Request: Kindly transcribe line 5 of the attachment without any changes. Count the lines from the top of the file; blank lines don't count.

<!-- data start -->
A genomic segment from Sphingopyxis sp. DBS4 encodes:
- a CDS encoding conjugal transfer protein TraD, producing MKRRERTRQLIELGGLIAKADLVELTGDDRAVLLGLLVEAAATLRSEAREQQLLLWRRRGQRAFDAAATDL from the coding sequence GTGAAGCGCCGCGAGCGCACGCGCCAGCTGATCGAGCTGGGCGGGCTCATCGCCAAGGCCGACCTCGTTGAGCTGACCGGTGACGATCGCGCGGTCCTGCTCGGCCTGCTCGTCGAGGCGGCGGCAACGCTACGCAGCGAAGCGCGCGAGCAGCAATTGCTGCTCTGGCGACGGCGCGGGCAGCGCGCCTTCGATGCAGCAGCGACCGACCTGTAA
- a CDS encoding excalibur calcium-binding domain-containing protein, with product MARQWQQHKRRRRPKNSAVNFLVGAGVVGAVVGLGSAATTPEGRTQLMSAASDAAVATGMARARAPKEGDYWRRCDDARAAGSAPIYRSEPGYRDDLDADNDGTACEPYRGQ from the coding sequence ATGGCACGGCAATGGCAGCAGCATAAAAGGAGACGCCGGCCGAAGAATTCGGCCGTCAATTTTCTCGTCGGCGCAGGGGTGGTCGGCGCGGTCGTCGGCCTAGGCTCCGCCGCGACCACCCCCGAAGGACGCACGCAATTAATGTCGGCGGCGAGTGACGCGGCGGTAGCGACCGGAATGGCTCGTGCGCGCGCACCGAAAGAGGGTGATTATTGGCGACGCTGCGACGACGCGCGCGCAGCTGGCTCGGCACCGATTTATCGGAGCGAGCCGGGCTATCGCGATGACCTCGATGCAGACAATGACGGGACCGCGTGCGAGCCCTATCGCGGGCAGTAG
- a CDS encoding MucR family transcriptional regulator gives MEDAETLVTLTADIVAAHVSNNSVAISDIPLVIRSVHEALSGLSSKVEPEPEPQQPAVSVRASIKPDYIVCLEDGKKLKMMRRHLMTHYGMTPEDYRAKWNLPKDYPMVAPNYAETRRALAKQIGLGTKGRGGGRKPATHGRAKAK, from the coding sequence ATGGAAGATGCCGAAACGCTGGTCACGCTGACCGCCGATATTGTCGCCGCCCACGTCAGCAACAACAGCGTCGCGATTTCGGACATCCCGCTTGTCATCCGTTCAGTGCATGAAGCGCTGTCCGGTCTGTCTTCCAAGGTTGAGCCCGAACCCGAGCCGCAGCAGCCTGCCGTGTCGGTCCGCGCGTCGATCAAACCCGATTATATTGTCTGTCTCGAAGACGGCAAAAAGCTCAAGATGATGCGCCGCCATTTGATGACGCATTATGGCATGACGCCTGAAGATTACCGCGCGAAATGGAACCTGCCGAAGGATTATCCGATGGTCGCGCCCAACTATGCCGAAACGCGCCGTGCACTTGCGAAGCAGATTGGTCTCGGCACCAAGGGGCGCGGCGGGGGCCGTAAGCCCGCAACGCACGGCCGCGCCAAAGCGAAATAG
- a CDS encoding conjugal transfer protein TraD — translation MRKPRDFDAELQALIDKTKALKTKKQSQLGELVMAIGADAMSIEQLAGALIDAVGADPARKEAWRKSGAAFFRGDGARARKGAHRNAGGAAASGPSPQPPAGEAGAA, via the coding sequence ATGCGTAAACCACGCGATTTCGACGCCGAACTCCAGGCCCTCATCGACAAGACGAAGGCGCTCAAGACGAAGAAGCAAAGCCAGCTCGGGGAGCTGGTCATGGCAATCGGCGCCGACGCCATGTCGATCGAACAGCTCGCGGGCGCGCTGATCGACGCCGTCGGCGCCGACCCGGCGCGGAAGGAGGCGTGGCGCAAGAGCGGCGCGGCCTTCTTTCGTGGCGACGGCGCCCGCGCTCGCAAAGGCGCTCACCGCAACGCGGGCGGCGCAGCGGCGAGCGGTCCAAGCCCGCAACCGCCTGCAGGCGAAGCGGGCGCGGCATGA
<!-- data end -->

- a CDS encoding conjugal transfer protein TraD — translation MRKPRDFDAELQALIDKTKALKTKKQSQLGELVMAIGADAMSIEQLAGALIDAVGADPARKEAWRKSGAAFFRGDGARARKGAHRNAGGAAASGPSPQPPAGEAGAA, via the coding sequence ATGCGTAAACCACGCGATTTCGACGCCGAACTCCAGGCCCTCATCGACAAGACGAAGGCGCTCAAGACGAAGAAGCAAAGCCAGCTCGGGGAGCTGGTCATGGCAATCGGCGCCGACGCCATGTCGATCGAACAGCTCGCGGGCGCGCTGATCGACGCCGTCGGCGCCGACCCGGCGCGGAAGGAGGCGTGGCGCAAGAGCGGCGCGGCCTTCTTTCGTGGCGACGGCGCCCGCGCTCGCAAAGGCGCTCACCGCAACGCGGGCGGCGCAGCGGCGAGCGGTCCAAGCCCGCAACCGCCTGCAGGCGAAGCGGGCGCGGCATGA